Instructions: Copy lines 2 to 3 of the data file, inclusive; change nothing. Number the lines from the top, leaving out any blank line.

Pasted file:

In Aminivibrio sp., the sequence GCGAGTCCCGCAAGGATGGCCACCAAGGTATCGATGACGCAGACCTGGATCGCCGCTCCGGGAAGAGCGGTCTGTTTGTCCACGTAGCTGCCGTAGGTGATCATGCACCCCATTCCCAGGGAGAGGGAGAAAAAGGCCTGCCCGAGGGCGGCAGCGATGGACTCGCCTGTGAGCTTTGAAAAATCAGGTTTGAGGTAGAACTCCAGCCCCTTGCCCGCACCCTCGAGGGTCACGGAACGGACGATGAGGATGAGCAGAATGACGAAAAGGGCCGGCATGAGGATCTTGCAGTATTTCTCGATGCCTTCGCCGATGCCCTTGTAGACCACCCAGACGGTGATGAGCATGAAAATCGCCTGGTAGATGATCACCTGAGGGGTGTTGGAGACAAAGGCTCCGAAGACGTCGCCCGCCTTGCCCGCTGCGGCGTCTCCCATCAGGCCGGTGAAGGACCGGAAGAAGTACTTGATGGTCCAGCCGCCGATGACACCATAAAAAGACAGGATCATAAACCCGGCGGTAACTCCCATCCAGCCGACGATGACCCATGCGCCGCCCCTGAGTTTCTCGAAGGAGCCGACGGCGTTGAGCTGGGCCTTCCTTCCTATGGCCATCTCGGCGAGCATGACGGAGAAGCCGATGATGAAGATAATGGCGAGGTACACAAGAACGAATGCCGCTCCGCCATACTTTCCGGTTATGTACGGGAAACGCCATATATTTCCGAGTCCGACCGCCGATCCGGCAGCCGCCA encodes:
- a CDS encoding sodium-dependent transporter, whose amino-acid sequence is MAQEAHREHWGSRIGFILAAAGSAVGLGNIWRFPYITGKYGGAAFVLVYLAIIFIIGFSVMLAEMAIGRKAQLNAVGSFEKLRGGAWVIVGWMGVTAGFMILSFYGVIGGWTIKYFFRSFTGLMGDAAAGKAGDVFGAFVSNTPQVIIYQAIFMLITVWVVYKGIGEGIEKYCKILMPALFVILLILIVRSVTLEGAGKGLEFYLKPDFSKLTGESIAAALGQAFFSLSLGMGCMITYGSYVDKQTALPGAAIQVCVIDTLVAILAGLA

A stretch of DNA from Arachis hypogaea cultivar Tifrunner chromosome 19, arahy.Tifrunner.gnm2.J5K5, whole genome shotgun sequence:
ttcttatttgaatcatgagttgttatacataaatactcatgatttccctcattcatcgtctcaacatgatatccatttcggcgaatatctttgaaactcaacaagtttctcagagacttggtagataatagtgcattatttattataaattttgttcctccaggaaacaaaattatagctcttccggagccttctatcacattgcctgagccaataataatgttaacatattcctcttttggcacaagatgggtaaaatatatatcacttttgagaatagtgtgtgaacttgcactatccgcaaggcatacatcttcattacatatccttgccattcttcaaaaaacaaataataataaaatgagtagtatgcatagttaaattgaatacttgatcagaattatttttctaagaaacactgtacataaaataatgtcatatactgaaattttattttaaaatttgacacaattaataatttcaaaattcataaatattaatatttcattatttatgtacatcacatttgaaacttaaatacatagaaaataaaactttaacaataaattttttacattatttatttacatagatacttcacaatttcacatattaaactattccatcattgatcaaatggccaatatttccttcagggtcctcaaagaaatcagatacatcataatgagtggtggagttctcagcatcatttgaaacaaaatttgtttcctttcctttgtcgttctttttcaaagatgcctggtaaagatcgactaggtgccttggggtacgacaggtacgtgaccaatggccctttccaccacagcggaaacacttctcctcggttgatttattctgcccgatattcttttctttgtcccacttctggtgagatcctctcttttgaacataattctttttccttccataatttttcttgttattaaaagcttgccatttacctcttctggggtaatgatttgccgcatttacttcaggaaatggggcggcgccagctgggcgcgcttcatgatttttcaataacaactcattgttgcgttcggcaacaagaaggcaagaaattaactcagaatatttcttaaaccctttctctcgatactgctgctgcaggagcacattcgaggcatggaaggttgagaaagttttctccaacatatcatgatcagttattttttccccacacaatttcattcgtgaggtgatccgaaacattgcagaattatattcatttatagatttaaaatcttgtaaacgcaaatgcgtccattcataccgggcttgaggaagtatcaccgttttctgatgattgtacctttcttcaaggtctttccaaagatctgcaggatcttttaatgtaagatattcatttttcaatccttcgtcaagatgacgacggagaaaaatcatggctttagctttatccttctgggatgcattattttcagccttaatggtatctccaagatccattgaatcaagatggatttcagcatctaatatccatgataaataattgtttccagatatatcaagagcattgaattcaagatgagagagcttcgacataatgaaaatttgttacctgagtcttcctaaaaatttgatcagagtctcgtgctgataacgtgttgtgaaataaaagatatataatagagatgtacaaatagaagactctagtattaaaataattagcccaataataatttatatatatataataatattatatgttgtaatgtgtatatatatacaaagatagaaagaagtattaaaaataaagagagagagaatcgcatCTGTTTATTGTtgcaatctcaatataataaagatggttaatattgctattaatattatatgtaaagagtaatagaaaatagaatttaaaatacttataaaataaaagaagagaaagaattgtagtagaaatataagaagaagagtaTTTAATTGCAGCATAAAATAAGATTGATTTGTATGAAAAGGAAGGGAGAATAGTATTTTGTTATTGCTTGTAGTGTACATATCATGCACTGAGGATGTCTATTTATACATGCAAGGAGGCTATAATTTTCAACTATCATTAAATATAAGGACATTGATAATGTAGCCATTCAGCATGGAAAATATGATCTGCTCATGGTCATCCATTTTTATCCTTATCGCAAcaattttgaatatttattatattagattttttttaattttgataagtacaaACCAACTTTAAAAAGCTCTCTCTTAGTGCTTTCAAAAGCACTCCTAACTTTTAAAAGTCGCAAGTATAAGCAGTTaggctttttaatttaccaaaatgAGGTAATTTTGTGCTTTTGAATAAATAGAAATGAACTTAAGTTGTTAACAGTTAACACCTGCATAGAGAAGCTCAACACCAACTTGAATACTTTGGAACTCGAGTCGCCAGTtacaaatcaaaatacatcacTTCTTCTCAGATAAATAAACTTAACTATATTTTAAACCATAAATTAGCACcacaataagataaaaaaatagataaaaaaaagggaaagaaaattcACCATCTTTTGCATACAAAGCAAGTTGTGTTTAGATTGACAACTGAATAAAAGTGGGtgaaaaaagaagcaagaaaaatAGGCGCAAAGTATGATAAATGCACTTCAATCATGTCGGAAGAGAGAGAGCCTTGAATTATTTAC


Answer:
- a CDS encoding sodium-dependent transporter, whose amino-acid sequence is MAQEAHREHWGSRIGFILAAAGSAVGLGNIWRFPYITGKYGGAAFVLVYLAIIFIIGFSVMLAEMAIGRKAQLNAVGSFEKLRGGAWVIVGWMGVTAGFMILSFYGVIGGWTIKYFFRSFTGLMGDAAAGKAGDVFGAFVSNTPQVIIYQAIFMLITVWVVYKGIGEGIEKYCKILMPALFVILLILIVRSVTLEGAGKGLEFYLKPDFSKLTGESIAAALGQAFFSLSLGMGCMITYGSYVDKQTALPGAAIQVCVIDTLVAILAGLA

A stretch of DNA from Arachis hypogaea cultivar Tifrunner chromosome 19, arahy.Tifrunner.gnm2.J5K5, whole genome shotgun sequence: